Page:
Saturday, July 11, 2009

Adv #7 Continued: Leaving Santiago, headed north for some fresh air!

(Photo above is from my first night outside of Santiago as I headed north along the Pacific. Is this a sign that I was supposed to get out of the city or what?)

Time to travel again!

Four months in Santiago sure were fun, but job possibilities that fell through, the onslaught of a cold and rainy winter, and a need for a change of scenery have me headed north. I left Santiago on June 24th, and headed north along the coast searching for sunsets, scenery, and a chance to visit some of Chile’s national parks along the way.

The main destination I had in mind was the famous San Pedro de Atacama that I’ve heard so much about from other travelers. (I’m there now as I type this and it’s incredible!) Just before I left Santiago I had the chance to meet with two guys that are starting a motorcycle touring company, and might be interested in my help. So while I thought I’d be job-searching for tourism work here in San Pedro, the job with this other new company is sounding like a good match and I’m relaxing a bit again on the job hunt. In fact, I’m really just trying to get more familiar with routes and sites in anticipation of this job coming together.

Back to this trip though: I guess it really marks my first time riding alone for any extended time since my trip across the U.S. one year ago? Santiago is in the center of the tall drink of water that is Chile, and I headed north along the coast almost the whole way with my new camera to try out. (I bought a Panasonic FZ-28……let’s see how it works!)

As mentioned above, the first night out of Santiago gave up a beautiful sunset over the Pacific that alone made my departure seem worthwhile. That combination of sunsets and wildlife continued along the whole way north as I headed into the driest desert in the world. Parque Nacional Fray Jorge is a perpetual cloud forest that’s formed by the cold ocean air shooting up along the cliffs on the coast. Kind of a boring picture below, but it shows the “wall” of cloud that is always hanging over this area as soon as you enter it, creating a forest in an area that is otherwise completely arid.

Also shown above is that somehow… these remote towns that aren’t on most maps, and maybe only have a couple hundred people living here…..they still have some kind of a soccer field! This town was so small it didn't even have street names or anything.

I rode all the way to Reserva Nacional Pinguino Humboldt in hopes of seeing all the penguins and dolphins that supposedly reside in the area, but being winter, the only tour operator to take me out to the island by boat wasn’t operating. (That’s okay, I wanted to see the coast anyway.) Have you ever seen “Sunrise Earth International” on Discovery Channel? It’s been a while since I’ve watched TV, but one of my favorites in recent years had been the early morning tranquility the show focuses on in different places around the world. I had the chance to just walk around the 40-person town of Chanaral de Aceituna and take photos of the fisherman and local birds as they started their day. Fresh air, camping, the ocean, and no traffic….pretty neat way to start the day. Felt like my own private filming of Sunrise Earth.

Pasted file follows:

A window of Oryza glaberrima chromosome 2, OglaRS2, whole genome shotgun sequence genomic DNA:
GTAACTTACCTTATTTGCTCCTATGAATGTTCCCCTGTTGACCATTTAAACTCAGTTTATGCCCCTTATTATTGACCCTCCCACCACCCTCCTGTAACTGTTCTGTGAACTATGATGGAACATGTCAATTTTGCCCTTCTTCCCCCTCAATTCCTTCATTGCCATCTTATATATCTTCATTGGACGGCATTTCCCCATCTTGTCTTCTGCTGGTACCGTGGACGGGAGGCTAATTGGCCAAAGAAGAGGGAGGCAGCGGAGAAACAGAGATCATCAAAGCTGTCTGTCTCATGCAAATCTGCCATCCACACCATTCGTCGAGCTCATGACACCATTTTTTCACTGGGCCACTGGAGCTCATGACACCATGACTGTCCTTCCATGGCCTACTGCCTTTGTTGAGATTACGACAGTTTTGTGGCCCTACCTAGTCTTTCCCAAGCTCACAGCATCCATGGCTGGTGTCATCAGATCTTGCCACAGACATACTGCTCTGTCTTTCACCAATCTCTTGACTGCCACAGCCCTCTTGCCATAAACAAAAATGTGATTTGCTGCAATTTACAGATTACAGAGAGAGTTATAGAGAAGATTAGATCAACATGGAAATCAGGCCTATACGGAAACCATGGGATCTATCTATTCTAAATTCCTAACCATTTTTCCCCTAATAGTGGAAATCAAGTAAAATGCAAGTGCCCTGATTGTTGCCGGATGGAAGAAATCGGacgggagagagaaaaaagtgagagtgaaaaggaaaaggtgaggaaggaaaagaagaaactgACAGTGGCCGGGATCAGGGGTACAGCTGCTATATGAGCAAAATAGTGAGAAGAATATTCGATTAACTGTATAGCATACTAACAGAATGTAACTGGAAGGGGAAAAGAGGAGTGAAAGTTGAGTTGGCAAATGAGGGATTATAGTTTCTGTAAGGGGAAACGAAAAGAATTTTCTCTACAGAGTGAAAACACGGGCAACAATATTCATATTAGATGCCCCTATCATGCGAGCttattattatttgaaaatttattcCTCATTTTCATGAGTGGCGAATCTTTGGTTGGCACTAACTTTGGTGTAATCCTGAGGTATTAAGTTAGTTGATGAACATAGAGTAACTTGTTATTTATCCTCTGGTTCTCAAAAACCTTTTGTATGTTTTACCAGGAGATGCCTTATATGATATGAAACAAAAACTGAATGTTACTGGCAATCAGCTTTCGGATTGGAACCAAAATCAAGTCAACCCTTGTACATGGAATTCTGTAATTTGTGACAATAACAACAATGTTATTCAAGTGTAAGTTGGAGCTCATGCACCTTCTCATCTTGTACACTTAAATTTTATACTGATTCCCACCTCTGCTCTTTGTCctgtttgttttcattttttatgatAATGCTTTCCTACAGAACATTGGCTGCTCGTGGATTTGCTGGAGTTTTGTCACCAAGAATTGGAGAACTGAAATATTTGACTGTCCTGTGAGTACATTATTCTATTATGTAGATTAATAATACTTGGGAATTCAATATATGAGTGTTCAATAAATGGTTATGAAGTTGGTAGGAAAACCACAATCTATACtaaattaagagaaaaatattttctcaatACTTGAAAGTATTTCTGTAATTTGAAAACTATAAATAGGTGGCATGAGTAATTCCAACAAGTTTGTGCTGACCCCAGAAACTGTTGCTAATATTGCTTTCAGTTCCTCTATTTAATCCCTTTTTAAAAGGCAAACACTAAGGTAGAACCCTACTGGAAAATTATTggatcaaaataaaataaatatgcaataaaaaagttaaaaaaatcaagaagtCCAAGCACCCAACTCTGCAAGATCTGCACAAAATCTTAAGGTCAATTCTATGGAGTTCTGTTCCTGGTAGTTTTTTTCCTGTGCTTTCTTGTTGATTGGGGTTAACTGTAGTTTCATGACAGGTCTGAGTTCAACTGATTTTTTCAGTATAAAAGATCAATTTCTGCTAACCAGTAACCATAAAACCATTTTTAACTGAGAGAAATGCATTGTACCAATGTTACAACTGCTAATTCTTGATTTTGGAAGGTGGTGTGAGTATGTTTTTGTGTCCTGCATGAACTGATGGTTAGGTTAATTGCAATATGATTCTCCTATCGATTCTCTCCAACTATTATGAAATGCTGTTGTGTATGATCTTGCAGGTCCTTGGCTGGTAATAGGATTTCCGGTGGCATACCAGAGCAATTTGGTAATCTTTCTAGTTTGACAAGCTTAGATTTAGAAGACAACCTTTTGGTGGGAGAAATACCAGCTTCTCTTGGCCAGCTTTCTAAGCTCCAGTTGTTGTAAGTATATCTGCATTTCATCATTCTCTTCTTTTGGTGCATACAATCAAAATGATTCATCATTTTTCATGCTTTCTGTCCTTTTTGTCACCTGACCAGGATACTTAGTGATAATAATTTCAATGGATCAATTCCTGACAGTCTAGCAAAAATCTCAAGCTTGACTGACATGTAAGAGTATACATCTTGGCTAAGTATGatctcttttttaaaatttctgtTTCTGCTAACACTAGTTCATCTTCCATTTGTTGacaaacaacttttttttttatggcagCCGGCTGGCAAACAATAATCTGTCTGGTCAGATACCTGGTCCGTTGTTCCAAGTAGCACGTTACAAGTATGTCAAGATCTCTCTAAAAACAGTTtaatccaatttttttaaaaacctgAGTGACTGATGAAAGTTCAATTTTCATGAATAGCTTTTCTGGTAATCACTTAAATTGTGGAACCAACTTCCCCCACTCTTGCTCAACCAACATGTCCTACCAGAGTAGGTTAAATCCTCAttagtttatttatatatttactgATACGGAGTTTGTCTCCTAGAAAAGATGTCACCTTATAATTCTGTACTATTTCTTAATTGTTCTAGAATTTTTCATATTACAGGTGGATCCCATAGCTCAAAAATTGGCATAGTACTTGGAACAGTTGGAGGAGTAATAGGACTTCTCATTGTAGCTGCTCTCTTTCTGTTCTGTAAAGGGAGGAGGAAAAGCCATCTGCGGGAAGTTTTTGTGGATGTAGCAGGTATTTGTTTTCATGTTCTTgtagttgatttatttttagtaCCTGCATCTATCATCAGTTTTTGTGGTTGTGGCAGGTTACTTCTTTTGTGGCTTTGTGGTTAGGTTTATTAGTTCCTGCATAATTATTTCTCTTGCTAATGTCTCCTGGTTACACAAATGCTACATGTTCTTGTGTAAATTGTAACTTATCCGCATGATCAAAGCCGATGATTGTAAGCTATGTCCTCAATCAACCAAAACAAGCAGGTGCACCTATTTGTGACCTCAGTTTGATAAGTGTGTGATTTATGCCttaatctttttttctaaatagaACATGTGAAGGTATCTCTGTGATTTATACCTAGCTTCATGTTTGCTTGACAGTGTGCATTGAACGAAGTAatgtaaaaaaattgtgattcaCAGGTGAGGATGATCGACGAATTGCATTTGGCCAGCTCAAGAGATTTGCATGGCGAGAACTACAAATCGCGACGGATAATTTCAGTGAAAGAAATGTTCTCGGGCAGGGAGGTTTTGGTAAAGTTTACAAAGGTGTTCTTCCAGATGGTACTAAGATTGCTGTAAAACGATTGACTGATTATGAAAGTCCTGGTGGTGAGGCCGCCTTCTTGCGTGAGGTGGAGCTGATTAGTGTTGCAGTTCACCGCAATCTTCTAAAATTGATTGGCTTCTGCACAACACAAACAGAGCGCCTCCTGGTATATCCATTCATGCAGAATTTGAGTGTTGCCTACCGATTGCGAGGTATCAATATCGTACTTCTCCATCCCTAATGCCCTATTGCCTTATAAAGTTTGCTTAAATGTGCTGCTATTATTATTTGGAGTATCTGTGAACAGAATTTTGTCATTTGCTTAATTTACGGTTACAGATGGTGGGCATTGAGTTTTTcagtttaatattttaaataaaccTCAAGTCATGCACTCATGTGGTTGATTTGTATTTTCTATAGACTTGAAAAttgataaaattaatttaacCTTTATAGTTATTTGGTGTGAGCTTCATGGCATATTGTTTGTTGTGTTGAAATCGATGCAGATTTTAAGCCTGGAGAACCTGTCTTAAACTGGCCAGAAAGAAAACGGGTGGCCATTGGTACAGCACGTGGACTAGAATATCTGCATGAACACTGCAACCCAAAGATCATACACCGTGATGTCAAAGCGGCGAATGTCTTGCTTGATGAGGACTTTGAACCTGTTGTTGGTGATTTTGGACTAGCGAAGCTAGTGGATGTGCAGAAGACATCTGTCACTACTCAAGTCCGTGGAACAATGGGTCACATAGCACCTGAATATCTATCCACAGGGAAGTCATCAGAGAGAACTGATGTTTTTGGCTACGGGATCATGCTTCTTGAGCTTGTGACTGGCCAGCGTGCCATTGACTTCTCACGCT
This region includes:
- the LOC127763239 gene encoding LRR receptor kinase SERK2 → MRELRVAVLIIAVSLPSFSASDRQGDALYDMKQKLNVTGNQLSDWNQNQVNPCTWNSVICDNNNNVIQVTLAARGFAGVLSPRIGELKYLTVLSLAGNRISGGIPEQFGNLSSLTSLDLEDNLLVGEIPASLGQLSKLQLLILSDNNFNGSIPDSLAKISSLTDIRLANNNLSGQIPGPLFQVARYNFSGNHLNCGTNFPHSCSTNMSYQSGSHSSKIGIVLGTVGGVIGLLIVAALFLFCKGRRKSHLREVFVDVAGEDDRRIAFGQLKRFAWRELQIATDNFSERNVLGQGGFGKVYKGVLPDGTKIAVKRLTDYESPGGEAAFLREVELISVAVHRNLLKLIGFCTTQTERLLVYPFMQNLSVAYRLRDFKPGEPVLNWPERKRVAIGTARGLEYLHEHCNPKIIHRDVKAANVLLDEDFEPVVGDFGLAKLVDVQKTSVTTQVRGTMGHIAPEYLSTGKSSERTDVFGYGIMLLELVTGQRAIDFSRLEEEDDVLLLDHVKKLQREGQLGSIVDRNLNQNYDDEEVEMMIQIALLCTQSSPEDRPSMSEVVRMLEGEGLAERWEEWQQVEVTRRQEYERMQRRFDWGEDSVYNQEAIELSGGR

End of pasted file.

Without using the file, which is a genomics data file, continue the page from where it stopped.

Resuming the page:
(Below, sometimes this is what the gas station is. A guy and his 5-liter jug selling just enough to keep me going!)

Still working my way north, I zig-zagged a bit to find a mix of pavement and riding on dirt roads, constantly having to keep in mind how far it would be until the next opportunity to buy gas. Oh, and I had my third flat tire now in 23,000 miles I’ve ridden. Not bad! It was the rear again, but for some reason, I was having a very tough time getting the tire back on the rim. Fortunately, Vicente Figueroa just happened to be riding by with his family in a very remote location and he stopped to add the extra muscle to help get that tire back on. And instead of messing around with my hand-pump to pump up the tire once it was on…Vicente had an incredibly sharp idea to use the air compressor pump from the air conditioner in his car to save a bunch of time trying to get the tube and tire seated. (With my little hand pump alone, it takes about a half-hour of pumping to get the 38 pounds I want.) Thanks again Vicente!

More tiny coastal towns going north, Huasco has a certain charm to it with a beautiful rocky shoreline and picnic areas for the local families. And I didn’t see any signs for it, but I guess there was a Munchkin factory in this town.

Next stop: An absolute favorite place of mine in the world.